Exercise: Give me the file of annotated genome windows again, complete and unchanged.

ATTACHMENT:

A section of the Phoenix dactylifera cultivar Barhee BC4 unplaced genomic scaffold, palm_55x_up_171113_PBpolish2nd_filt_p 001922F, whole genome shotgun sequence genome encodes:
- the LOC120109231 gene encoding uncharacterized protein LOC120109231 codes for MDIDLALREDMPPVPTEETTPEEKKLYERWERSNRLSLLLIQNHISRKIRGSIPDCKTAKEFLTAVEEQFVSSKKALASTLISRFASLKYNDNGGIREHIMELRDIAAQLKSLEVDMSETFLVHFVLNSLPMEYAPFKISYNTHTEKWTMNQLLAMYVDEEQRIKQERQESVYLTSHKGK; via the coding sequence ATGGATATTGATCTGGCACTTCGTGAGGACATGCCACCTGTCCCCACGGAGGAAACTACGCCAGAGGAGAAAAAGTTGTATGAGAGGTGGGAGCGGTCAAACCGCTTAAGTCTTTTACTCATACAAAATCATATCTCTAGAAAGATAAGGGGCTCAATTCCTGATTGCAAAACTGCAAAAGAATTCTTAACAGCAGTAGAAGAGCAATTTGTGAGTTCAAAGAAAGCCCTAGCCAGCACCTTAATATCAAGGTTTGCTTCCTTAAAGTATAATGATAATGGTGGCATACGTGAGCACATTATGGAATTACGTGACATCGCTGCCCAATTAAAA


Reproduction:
A section of the Phoenix dactylifera cultivar Barhee BC4 unplaced genomic scaffold, palm_55x_up_171113_PBpolish2nd_filt_p 001922F, whole genome shotgun sequence genome encodes:
- the LOC120109231 gene encoding uncharacterized protein LOC120109231 codes for MDIDLALREDMPPVPTEETTPEEKKLYERWERSNRLSLLLIQNHISRKIRGSIPDCKTAKEFLTAVEEQFVSSKKALASTLISRFASLKYNDNGGIREHIMELRDIAAQLKSLEVDMSETFLVHFVLNSLPMEYAPFKISYNTHTEKWTMNQLLAMYVDEEQRIKQERQESVYLTSHKGK; via the coding sequence ATGGATATTGATCTGGCACTTCGTGAGGACATGCCACCTGTCCCCACGGAGGAAACTACGCCAGAGGAGAAAAAGTTGTATGAGAGGTGGGAGCGGTCAAACCGCTTAAGTCTTTTACTCATACAAAATCATATCTCTAGAAAGATAAGGGGCTCAATTCCTGATTGCAAAACTGCAAAAGAATTCTTAACAGCAGTAGAAGAGCAATTTGTGAGTTCAAAGAAAGCCCTAGCCAGCACCTTAATATCAAGGTTTGCTTCCTTAAAGTATAATGATAATGGTGGCATACGTGAGCACATTATGGAATTACGTGACATCGCTGCCCAATTAAAA